2021 was a year of rigorous GDPR enforcement, with big tech companies being noticeably impacted. In July, the Luxembourg data protection supervisory authority levied its largest fine to date, for over 700 million Euros. The previous record high was 50 million in 2019. This decision has been appealed and in December, a Luxembourg judge struck down recent orders from the data protection authority saying the company would face extra daily fines for failure to implement consumer data process changes by a certain date as the judge found the authority’s directives on what needed to change to be unclear.
The second highest fine last year was levied in Ireland for 225 million Euros for deficient consumer notice about data processing practices in privacy policies. Last year, there were also nearly 20 other fines over 1 million Euros.
Two things to watch out for this year are whether heavier fines keep trending and if any appeals result in complete reversals or significant fine reductions, as this will be influential in future enforcement actions. The intermediary decision against the Luxembourg data protection supervisory authority already illustrates that additional penalties will need to be sufficiently warranted.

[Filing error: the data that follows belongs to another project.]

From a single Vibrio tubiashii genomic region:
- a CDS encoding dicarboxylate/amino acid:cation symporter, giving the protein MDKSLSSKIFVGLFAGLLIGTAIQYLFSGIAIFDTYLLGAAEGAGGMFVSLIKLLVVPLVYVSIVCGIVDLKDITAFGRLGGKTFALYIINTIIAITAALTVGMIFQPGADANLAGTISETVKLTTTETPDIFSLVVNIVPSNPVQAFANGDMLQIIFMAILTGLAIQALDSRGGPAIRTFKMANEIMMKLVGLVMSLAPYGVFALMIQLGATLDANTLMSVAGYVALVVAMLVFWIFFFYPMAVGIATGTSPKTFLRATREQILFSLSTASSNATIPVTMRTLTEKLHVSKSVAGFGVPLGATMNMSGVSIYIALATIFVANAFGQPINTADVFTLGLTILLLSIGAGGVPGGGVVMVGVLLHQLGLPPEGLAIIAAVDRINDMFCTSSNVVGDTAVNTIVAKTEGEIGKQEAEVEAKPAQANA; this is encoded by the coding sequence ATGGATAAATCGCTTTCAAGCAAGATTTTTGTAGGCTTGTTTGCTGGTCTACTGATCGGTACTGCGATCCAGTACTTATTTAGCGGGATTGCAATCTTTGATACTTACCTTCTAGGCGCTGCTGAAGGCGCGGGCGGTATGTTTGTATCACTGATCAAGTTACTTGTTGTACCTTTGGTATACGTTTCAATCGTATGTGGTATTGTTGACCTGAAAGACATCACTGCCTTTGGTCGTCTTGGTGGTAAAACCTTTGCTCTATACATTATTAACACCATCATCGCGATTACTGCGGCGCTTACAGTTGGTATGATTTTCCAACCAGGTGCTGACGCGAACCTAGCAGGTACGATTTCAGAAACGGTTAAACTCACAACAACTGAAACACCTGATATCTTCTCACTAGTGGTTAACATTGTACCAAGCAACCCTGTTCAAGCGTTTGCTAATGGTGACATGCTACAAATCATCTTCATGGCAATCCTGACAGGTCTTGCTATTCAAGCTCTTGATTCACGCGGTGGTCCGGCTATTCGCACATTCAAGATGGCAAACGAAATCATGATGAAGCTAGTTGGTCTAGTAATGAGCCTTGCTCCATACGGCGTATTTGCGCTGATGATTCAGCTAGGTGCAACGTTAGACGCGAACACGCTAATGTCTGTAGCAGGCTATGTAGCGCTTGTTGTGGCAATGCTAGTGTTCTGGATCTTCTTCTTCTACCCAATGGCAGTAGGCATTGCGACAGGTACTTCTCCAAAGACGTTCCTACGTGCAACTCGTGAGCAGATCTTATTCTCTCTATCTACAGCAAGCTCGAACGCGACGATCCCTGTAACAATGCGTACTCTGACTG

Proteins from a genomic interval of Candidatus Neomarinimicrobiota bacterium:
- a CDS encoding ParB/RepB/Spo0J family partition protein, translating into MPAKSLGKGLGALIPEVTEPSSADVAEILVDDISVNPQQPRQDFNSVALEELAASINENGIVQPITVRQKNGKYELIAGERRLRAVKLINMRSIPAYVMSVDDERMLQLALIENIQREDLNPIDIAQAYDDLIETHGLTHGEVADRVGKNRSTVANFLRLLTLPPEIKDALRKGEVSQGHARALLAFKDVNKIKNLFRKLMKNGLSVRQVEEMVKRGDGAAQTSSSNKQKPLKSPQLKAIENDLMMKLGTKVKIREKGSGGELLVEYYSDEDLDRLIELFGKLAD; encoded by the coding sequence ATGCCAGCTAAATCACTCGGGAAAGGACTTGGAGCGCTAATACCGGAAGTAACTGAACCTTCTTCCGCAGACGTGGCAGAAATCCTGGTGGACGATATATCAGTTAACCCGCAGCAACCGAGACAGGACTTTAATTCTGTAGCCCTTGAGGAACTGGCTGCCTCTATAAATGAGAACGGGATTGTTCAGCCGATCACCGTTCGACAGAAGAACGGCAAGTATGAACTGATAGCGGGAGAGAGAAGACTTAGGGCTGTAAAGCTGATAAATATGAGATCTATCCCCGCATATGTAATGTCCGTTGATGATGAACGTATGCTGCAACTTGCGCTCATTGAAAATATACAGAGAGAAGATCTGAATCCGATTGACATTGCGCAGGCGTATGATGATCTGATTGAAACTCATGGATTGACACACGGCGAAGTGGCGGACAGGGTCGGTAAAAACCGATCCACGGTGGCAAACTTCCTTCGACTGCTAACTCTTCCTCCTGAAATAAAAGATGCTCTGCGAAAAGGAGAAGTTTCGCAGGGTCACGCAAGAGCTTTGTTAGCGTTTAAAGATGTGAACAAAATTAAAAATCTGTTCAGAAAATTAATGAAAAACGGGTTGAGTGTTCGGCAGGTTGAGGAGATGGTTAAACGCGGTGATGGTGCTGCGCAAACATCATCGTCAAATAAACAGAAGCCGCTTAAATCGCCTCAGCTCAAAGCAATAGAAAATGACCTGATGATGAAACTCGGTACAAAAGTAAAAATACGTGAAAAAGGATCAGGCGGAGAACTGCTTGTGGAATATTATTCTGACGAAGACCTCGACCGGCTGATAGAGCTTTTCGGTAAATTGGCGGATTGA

Being the first to comprehensively overhaul data privacy regulation, the EU has seen the most enforcement action in this space. However, with new laws carrying heavy fine potential now active in places like China, Brazil, and Canada it is crucial to monitor emerging global enforcement trends.